Tillage, Soil Type and Weed Seed Bank Dynamics
By Clarence J. Swanton and Anil Shrestha, Department of Plant Agriculture, University of Guelph

Goals of integrated weed management (IWM) include increasing knowledge of seed bank dynamics and exploring how this information can be used by growers to improve the consistency of their weed control practices. The study of soil weed seed bank dynamics is a relatively new concept in weed science. The knowledge of seed bank dynamics can help in the management of weeds in agricultural cropping systems and in the effective implementation of IWM systems. The weed seed bank is the main source of weeds in agricultural fields.

What is a soil weed seed bank?

Soil weed seed banks are reserves of viable seeds present on the surface and in the soil. The seed bank consists of new seeds recently shed by a weed plant as well as older seeds that have persisted in the soil for several years. The seed bank is an indicator of past and present weed populations. There are enormous numbers of viable weed seeds in the soil. Although a great number of the buried seeds die within a few years, seeds of some species can remain viable for decades. It has been estimated that only 1-9% of the viable seeds produced in a given year develop into seedlings; the rest remain viable and will germinate in subsequent years depending on the depth of their burial.

How does tillage affect the weed seed bank?

Tillage affects the vertical distribution of seeds within the soil profile. Studies so far have shown that the majority of the weed seeds remain at or near the soil surface in undisturbed soils or in soils where no tillage has been practiced. Tillage with a moldboard plow buries seeds deeper within the seed bank. For example, a study in Ontario found that the top 5 cm of soil contained 90% (no-till), 61% (chisel plow), 37% (moldboard plow), and 33% (ridge-till) of the seeds. Keeping the seeds close to the surface will reduce dormancy, encourage germination and lead to a more efficient weed management strategy. Thus, adequate aboveground weed control can diminish the weed seed bank in the upper layer of soil within a few years in no-till soils. Burying seeds deep within the soil complicates future weed control efforts.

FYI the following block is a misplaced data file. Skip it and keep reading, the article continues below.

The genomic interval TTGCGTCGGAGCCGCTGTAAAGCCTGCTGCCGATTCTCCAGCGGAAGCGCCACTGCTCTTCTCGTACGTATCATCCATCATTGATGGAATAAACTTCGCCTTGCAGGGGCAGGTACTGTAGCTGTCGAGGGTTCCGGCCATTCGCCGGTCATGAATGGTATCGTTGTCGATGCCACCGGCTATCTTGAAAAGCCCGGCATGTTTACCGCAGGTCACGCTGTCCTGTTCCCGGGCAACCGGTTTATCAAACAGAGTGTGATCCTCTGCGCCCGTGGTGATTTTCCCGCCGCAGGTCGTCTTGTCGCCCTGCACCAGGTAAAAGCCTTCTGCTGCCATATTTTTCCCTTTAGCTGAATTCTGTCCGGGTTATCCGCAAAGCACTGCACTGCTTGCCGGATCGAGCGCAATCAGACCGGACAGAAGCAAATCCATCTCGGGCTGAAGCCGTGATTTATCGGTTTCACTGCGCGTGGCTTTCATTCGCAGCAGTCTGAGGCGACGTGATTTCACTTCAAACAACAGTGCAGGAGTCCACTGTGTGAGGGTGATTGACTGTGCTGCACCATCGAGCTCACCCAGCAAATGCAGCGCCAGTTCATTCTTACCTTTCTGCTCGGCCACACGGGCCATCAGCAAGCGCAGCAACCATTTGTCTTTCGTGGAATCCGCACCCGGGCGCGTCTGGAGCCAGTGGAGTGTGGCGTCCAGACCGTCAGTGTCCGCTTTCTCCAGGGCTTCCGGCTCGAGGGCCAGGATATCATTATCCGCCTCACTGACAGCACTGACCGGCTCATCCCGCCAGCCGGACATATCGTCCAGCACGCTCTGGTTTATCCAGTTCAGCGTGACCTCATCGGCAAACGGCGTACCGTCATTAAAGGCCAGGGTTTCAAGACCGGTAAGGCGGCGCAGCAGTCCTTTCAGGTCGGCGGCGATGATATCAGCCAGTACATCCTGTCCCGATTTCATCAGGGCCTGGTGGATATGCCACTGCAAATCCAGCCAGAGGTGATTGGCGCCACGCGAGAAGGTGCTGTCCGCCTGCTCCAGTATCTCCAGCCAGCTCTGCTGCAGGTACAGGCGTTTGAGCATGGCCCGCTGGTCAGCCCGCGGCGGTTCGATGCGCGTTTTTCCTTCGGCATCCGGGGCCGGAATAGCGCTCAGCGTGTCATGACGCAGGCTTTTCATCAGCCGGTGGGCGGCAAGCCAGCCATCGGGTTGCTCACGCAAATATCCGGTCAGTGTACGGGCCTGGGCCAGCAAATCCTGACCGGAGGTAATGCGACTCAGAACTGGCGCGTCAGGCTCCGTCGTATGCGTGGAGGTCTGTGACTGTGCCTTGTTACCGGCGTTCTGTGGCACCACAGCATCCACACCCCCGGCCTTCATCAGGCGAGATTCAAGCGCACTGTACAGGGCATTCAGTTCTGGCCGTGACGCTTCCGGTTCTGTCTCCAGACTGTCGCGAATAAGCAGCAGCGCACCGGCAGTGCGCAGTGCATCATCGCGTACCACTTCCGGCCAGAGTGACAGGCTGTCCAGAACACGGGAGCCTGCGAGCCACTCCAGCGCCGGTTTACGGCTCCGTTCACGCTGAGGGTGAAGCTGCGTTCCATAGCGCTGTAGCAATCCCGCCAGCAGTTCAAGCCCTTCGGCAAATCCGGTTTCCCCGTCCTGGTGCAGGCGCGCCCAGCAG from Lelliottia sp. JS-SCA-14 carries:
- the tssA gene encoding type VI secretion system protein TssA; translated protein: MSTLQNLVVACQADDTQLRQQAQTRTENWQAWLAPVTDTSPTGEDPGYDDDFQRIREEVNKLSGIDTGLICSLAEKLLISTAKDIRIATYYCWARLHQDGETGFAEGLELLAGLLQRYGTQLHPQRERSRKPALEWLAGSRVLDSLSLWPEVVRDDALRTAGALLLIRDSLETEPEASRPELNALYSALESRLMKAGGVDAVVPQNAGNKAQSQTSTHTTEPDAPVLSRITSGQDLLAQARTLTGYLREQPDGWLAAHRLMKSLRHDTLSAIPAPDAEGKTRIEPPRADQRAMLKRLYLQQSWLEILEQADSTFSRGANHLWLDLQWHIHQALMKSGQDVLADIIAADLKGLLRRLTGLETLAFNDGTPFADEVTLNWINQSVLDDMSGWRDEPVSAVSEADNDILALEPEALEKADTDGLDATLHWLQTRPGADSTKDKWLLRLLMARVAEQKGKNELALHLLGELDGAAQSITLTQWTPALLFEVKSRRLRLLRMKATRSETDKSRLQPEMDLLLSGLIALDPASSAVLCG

Is the effect of tillage on the vertical distribution of the weed seeds similar in all soil types?

It has been established that soil physical properties that influence freezing and thawing, rates of drying and surface cracking can affect vertical distribution in the soil. Very few studies, however, have looked at the effect of tillage systems on the vertical distribution of the seeds in different soil types. Evidence exists that tillage type has differential effects on seed depth across different soil types. We present here examples of the vertical distribution of weed seeds in a loamy sand soil and a silt loam soil in Ontario. Under a moldboard plow system, 12% of the seeds are present in the top 5 cm of the loamy sand soil as compared to 37% in the silty loam. Therefore, more seeds may be returned to the surface in sandy soils than in other soil types when they are inverted by a moldboard plow. In the sandy soil, the depth of burial of the weed seeds in the soil profile increased as the depth of tillage increased. In the silty loam soil, the distribution of the weed seeds in the moldboard system was more or less uniform in the top 15 cm of the soil profile.

How can this information be used?

The effect of tillage on the weed seed banks will vary by soil type. Understanding the processes that influence the weed seed bank will allow us to manipulate and manage weed seed banks effectively by implementing more informed weed management strategies. One strategy is to shift weed seeds from the dormant to the active part of the seed bank: keeping weed seeds on the soil surface and exposing them to harsh environmental conditions and predation can enhance the mortality of the seeds. Weeds can never be eradicated, only managed. The first step towards improving our weed control practices is to understand how tillage can influence the positioning of weed seeds in the soil.

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